Cincinnati Bengals’ Kevin Zeitler Paves Way for Jay Gruden’s Offensive Philosophy

Frank Victores-USA TODAY Sports

Back during the NFL draft, there were a plethora of Pittsburgh Steelers and Cincinnati Bengals fans who had contrasting emotions after one transaction. Having already drafted Dre Kirkpatrick 17th overall, the Bengals were about to come on the clock again with their second pick in the first round. However, the Bengals traded that pick, 21st overall, to the New England Patriots and dropped down to 27th overall. That took the Bengals out of contention for top ranked guard prospect David DeCastro and sent him to the division rival Steelers.

It has helped the Bengals’ front office that DeCastro tore his ACL earlier this year and hasn’t played at all for the Steelers in the regular season to this point, but it likely wouldn’t matter because of just how good the player the Bengals eventually took in his place. With the fanbase disgruntled about not landing the top ranked guard prospect, fans’ feelings at the times were compounded when the Bengals selected Kevin Zeitler, a guard, with their second pick in the first round.

Coming out of Wisconsin, Zeitler was in the shadow of DeCastro, but since the beginning of the regular season, it is he who has been putting others in his shadow. Zeitler has had as good a rookie season as anyone could have expected. Despite the losses of both the starting left guard and center who entered training camp with him, Zeitler has been very consistent as a dominant interior force on the same level as the team’s two outstanding tackles. In fact, Zeitler has been so good that he has established himself as a key component of the whole offense.

Against the Dallas Cowboys on Sunday, Zeitler had another dominant outing although he was somewhat underused. The Bengals ran over the area occupied by Zeitler just nine times in the game, but those plays accounted for 87 yards. Brian Leonard ran three times for eight yards behind Zeitler, while BenJarvus Green-Ellis had six carries for 79 yards(discounting AJ Green‘s late blocking penalty). Green-Ellis’ two longest runs of the day went by the right guard. His first went for 19 yards as he was untouched before being tackled by a safety. His second went for 43, 33 after penalty, when Green-Ellis was freed into the secondary again by Zeitler and company into the secondary. Green-Ellis broke just one tackle on the two combined runs, some backs have to break tackles before they even get back to the line of scrimmage. Green-Ellis breaks them in the secondary more often than not.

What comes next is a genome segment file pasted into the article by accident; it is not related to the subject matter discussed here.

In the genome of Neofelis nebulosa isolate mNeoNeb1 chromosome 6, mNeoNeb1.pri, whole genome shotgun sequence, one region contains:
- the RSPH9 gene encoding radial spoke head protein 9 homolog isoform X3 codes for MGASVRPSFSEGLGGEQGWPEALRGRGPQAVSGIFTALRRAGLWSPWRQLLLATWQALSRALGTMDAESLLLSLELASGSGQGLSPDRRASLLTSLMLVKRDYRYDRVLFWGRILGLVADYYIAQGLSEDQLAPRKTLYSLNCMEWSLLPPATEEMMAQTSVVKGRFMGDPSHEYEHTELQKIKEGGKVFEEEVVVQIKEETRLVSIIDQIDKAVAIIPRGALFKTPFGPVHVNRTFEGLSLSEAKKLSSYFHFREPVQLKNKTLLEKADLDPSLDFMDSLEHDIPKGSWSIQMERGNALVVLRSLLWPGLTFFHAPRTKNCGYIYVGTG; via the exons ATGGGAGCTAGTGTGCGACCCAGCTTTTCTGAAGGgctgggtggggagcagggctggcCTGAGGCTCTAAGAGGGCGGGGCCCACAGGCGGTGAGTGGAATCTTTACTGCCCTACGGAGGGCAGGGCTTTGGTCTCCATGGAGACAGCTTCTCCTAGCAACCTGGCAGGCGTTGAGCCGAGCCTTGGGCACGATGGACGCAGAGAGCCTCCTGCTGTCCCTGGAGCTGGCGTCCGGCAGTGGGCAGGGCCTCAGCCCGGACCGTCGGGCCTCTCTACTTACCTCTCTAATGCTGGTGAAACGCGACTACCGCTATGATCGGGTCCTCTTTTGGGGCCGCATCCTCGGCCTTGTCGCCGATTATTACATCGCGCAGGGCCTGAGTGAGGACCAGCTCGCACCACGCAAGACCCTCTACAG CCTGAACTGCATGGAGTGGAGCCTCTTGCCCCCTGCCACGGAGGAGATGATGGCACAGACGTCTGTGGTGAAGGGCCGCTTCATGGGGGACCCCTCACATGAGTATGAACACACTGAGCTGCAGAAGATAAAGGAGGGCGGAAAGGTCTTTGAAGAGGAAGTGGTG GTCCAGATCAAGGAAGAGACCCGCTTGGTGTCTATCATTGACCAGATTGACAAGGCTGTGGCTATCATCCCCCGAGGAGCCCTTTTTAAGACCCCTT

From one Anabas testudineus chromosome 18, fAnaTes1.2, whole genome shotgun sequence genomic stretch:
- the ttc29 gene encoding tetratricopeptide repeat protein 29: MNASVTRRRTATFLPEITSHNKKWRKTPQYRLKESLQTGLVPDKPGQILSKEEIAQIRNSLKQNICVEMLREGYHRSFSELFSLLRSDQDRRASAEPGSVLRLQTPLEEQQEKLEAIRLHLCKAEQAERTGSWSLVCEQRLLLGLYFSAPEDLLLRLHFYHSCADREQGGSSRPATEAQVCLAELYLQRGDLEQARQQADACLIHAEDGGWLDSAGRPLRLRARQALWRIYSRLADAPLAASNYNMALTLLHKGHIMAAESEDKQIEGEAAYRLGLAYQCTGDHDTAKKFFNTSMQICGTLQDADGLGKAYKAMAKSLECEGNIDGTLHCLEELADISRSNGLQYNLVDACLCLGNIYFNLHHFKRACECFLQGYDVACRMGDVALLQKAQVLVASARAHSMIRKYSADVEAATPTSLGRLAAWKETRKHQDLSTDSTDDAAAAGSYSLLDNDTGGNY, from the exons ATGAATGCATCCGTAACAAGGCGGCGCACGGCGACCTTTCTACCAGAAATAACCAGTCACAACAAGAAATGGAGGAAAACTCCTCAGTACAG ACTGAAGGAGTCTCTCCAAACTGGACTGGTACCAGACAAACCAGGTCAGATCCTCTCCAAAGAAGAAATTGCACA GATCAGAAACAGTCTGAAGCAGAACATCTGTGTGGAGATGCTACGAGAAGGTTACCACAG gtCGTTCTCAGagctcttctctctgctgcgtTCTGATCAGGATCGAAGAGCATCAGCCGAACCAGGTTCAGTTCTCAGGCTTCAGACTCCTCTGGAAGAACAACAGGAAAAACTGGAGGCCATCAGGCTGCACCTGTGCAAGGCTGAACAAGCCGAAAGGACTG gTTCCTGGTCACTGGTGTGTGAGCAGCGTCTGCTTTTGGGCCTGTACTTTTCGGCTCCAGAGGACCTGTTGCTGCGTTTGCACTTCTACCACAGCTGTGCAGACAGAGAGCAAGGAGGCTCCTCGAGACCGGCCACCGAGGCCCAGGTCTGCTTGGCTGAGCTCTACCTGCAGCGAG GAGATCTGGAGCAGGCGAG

Zeitler’s success has led to offensive coordinator Jay Gruden using him to be more creative. On the team’s scripted, first drive of the game on Sunday, not a coincidence that it was their best drive of the game also, this was on show. Green-Ellis’ first carry went for 19 yards, before Gruden came straight back to a play-action over right guard with a hand-off to wide receiver Marvin Jones on an end around. Jones benefited from good down-field blocking and very little resistance as he sprinted down the left sideline for 37 yards. After quick bubble screen to Andrew Hawkins, Dalton popped the ball to him on a sweep for an eight yard touchdown. Although statistically it was a pass, realistically it was just a forward hand-off when Hawkins evaded a defender on the edge before running through a well blocked lane for the touchdown.

Andy Dalton hit Jones for his first reception of the game off of play action at the beginning of the next drive as the defense bought completely on the fake again. It was no coincidence that Dalton’s only interception of the game came when the team ran play-action off of left tackle. Dalton rolled out of the pocket and threw to a relatively crowded area of the field. The ball went straight to Brandon Carr. Throughout the game the Cowboys’ defense bought play-action over right guard opposed to the left side of the line. That is because of Zeitler’s dominance at the position.

DeCastro may not have played a snap yet to be judged, but he would have to be a combination of Steve Hutchinson and Alan Faneca to take any of the shine off of Zeitler at this point.


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